2019 Capital Improvement Bond Proposal

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Background

The level of service WCFD 7 provides the community is dependent on three things; Personnel, Facilities and Apparatus/Safety Equipment. WCFD 7 maintains a 25-year apparatus plan on fire suppression equipment and a 10-year plan on emergency medical service vehicles. Apparatus is upgraded based on age, mileage, and National Fire Protection Agency (NFPA) standards and available funding. Firefighting equipment also needs to be upgraded on a regular basis for the safety of the personnel that use this critical equipment. WCFD 7’s fleet is aging with several apparatus now older than the industry standards. Costs are rising, and it is no longer sustainable to fund apparatus and safety equipment out of the District’s current operating budget. Safety equipment is also nearing, or is currently past its expiration date and must be replaced to keep firefighters safe while performing their job.

Why a Capital Improvement Bond Issue?

WCFD 7 initiated internal stakeholder meetings during May of 2018 to recommend potential solutions to future budgetary shortfalls. The committee included Fire Commissioners, management, staff, career, and volunteer firefighters. The meetings concluded the District’s economic outlook for the future does not sustain the ability to purchase these critical capital needs. The solution was to go to the voters and seek a capital improvement bond issue in 2019. The recommendation was to seek $3.5 million dollars over a 15-year bond life.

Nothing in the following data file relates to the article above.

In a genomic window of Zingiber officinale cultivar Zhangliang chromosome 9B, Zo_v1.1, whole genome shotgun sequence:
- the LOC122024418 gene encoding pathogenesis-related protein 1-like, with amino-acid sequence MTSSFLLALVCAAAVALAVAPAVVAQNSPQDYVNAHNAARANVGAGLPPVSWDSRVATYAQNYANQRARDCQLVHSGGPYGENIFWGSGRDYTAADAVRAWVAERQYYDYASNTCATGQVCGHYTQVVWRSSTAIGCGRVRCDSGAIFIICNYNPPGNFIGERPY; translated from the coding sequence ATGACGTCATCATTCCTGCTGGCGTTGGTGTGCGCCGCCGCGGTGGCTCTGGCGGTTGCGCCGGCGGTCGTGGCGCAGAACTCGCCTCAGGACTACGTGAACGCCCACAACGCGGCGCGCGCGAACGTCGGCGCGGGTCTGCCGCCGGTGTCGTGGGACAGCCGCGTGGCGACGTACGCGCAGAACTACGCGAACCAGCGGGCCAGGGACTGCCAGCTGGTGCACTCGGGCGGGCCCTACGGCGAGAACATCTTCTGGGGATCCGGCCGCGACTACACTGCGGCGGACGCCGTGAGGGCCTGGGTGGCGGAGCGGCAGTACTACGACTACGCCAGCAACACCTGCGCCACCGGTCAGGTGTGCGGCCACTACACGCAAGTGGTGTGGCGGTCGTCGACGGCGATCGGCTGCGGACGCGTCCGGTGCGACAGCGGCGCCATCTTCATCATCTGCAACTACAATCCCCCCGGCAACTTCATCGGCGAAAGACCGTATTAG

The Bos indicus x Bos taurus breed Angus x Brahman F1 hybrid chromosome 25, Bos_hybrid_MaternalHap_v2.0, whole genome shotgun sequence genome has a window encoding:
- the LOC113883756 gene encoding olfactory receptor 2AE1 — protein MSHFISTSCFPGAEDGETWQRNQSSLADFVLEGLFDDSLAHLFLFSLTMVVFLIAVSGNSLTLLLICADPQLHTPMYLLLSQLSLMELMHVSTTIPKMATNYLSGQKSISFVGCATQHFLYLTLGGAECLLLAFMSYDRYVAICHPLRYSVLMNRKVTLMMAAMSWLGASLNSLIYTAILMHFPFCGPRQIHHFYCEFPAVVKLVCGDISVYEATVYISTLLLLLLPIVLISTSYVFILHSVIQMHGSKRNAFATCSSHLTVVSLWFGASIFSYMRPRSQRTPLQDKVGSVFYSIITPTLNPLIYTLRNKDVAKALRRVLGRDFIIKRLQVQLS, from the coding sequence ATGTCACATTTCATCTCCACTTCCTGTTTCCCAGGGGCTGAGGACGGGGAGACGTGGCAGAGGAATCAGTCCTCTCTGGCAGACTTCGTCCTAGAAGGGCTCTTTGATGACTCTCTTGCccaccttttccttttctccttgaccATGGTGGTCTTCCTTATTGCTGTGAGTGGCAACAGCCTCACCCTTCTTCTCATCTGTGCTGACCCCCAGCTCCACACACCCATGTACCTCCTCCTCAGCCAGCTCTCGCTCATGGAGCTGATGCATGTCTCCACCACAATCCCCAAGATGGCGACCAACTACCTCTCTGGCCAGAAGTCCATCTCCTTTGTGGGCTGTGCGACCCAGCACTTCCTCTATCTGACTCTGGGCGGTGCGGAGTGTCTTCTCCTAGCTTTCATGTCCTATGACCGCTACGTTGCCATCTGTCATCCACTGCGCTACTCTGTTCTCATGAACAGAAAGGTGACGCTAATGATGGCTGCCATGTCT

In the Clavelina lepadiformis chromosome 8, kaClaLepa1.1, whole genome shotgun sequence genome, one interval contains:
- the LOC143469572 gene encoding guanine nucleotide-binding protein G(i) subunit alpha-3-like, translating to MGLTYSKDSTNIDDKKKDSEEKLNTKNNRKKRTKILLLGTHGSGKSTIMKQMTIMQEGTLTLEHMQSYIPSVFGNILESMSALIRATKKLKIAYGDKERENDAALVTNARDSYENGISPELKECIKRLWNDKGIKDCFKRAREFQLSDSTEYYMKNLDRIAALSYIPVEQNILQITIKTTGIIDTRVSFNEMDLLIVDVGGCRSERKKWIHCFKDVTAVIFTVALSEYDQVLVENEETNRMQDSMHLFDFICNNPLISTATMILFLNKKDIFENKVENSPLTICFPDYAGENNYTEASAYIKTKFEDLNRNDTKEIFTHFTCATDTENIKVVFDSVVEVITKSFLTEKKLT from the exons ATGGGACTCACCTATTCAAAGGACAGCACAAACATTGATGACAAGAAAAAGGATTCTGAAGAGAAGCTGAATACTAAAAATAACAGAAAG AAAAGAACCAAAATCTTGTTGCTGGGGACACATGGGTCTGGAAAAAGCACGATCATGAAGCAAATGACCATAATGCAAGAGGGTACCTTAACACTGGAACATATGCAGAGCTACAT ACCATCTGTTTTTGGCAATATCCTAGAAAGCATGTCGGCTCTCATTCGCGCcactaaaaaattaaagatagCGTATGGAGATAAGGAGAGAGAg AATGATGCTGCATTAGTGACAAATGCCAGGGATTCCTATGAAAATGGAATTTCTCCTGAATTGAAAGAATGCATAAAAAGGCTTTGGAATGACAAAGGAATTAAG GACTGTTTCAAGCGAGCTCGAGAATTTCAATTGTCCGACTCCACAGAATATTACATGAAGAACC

What will this cost?

If passed, the Capital Improvement Bond will authorize WCFD 7 to borrow $3,500,000 by issuing general obligation bonds. The bonds would be repaid out of annual tax levies over a 15-year period. The levy rate is currently estimated (based on current bond rates at an AA rating) to be seven cents ($0.07) per thousand dollars ($1,000) of assessed valuation. The cost for an average homeowner ($350,000.00) in WCFD 7 would be approximately $24.50 per year over the life of the bond. The standard 2019 tax assessment for a $350,000 home in WCFD 7 is costing $425.08. This $24.50 increase would make that assessment $449.58. The additional bond taxes won’t be collected until 2020.

How will WCFD 7 spend this additional revenue?

WCFD 7 will upgrade equipment to current industry standards and to extend the life of the vehicles. The district will upgrade one pumper (seen in the picture below) and extend the lives of 3 additional pumpers to extend their life another 15-20 years. SCBA (self-contained breathing apparatus) units that are past their life expectancy at the end of 2019 will be upgraded. Two aid units will be sent to be upgraded to extend their service lives. Portable radios that are 19 years old will be upgraded. All of these items not only will increase efficiency in response but will keep our firefighters operating safely for years to come.

What if the Bond fails?

WCFD 7 will be forced to reprioritize the Operating Budgets by considering some or all of the following:

  • Funding the apparatus/safety equipment out of very limited reserve funds, or using current operating budget monies.
  • Closing stations that are in outlying areas thus increasing response times.
  • Eliminating special operations such as Public Education, Fire Prevention and Community Outreach.
  • Reduction in force through attrition to meet the capital needs of the District.

How have other Fire Districts dealt with this challenge?

Districts across the State of Washington have been anticipating this since the passage of I-747 in 2001. When the initiative passed limiting property taxes to a 1% increase annually, Districts knew they would be facing these challenges at some point in the future. We have managed to make it farther along than most, but the time is now. Other District’s within Whatcom County have current G.O. Bonds or excess levies in place to take care of these needs. The price of emergency equipment is skyrocketing. Annual estimates from suppliers indicate nearly a 6% annual increase in costs.

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